The odd thing about medium format is that some photographers think, and others will tell you, that its purpose is only for studio shooting, product photography, high end fashion, and commercial work. Nonsense. In the previous decade I have used mine for shooting action, travel and road trips, as a walk around camera, for long term project work, and even above 2,000m in peak ski season. I’m certainly not the only one to do this.

Not once have I used these cameras in a formal studio setting… Yet the Hasselblad often gets left at home because, well, I don’t know why. The models of the camera I have feature built in metering, high shutter speeds, instant mirror return, fast lenses. They’re no less of a walk around camera than most DSLRs. So why do they get left at home?

The 203FE and prints from an eight-years-and-counting work in progress

I think the reason the camera gets left at home is because most of the work I shoot with it is long term projects, which tend to be sporadic in nature for those subjects I am documenting. When I take the Hasselblad to work on those projects it has a secondary function as a general camera for travel shots, and so on.

For a long time I did shoot skateboarding on a regular basis with it, but even then when I wasn’t shooting skateboarding I wasn’t really shooting anything else.

There’s no doubt that the camera improved my photography. When I traded in my Bronica and external lights I was left with one camera and two fixed lenses, one of them a fisheye, and I would use nothing else for almost eight years. It is only recently that I added a secondary body as a backup (with a different lens) and an Xpan.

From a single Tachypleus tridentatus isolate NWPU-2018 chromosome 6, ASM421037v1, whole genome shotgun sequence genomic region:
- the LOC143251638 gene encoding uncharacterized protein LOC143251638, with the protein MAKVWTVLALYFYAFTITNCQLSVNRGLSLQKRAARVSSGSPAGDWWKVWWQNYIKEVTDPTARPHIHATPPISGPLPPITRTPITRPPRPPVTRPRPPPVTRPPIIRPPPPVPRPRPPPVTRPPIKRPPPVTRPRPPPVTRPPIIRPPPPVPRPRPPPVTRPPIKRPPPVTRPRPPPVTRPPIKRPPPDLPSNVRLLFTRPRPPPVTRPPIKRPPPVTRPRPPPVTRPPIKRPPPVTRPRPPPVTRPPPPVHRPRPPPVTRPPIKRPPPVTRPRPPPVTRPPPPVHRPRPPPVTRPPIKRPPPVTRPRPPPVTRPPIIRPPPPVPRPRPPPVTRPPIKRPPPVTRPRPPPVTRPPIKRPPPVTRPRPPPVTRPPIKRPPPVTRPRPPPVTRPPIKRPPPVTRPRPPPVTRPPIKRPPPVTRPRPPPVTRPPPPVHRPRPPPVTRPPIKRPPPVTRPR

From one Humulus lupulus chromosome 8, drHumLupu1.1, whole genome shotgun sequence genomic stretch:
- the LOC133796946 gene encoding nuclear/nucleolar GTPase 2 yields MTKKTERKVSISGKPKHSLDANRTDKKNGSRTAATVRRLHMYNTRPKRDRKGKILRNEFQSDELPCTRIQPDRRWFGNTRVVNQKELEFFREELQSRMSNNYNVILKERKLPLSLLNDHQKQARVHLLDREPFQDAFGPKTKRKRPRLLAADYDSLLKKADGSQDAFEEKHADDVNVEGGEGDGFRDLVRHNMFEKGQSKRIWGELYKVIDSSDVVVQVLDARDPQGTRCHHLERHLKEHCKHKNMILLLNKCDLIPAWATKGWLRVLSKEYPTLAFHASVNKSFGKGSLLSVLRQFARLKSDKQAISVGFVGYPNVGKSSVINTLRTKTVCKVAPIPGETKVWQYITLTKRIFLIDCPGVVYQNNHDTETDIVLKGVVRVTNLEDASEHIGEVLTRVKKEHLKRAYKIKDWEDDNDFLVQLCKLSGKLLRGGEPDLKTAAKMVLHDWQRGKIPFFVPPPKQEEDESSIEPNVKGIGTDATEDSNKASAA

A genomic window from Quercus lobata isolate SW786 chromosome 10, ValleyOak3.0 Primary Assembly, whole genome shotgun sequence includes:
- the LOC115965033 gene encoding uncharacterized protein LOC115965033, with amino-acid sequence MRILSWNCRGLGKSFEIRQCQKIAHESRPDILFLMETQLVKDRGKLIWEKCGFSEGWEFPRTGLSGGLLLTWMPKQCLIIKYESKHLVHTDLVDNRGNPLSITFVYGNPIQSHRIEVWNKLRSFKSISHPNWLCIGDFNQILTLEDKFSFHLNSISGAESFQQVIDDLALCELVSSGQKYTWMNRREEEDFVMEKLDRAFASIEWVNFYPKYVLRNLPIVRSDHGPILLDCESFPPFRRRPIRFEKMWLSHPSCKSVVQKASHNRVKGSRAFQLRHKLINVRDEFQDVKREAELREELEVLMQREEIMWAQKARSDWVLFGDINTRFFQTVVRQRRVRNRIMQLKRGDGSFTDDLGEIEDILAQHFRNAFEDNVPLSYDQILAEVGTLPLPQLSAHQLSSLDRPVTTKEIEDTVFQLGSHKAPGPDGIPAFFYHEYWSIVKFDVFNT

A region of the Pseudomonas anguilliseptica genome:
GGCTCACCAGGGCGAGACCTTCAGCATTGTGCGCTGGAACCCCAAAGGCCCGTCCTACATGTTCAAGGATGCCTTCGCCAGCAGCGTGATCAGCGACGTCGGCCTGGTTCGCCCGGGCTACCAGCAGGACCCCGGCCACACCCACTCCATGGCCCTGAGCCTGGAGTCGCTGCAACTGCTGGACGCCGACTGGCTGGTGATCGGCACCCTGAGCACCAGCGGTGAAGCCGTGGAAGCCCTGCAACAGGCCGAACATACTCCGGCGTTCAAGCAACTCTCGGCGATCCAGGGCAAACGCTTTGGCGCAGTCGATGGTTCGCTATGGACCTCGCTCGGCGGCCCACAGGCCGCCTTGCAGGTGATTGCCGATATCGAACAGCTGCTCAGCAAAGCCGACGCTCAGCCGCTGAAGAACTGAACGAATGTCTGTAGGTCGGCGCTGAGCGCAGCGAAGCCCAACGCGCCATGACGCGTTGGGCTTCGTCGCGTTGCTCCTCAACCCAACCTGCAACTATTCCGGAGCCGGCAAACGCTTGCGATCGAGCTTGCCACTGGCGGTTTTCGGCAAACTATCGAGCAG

I am still trying to maintain the discipline of one camera and one lens for one project, although have relented somewhat of late on that constraint.

In an effort to use the camera more outside of project work I have set myself a goal this year of shooting at least one frame a week with the Hasselblad, and ideally a formal portrait. The camera sits permanently on a tripod in my study to remind me to use it. The portraits included here are randoms shot over the past few years.

I thought it might be interesting to go over some of the things the camera has taught me. Medium format is about to become much more known, if not popular, with the release of the Hasselblad and Fuji mirrorless medium format bodies this year. While they do differ in form and function to the classic 6×6 SLR bodies, there is still much that can be learned from them.

So here are ten things I’ve learned from ten years shooting with a Hasselblad.

1. You need to change some habits

For example, thinking you can get away with shooting at approximately 1/the focal length. If you have a lot more resolution you will find some of those rules of thumb don’t hold up so well, like when you have a big mirror or larger focal plane shutter that adds more movement.

I’ll give you analogy—1/250 was seen as the best x-sync while skate photographers were shooting with 35mm. When everyone started shooting medium format then suddenly 1/500 was seen as the best. If you weren’t using external lights 1/1000 was the minimum shutter speed required to freeze action, when photographers started using higher resolution full frame 35mm digital bodies then that advice was changed to 1/2000 as the minimum.

Get used to shooting more at mid range apertures, f/4 to f/8. Although medium format lenses can be as fast as f/2, you usually don’t want to use them that open because a) they won’t be sharp, b) even if they are sharp you probably won’t nail the focus, and c) even if you do nail the focus they have so little depth at close focus that almost nothing will be in focus.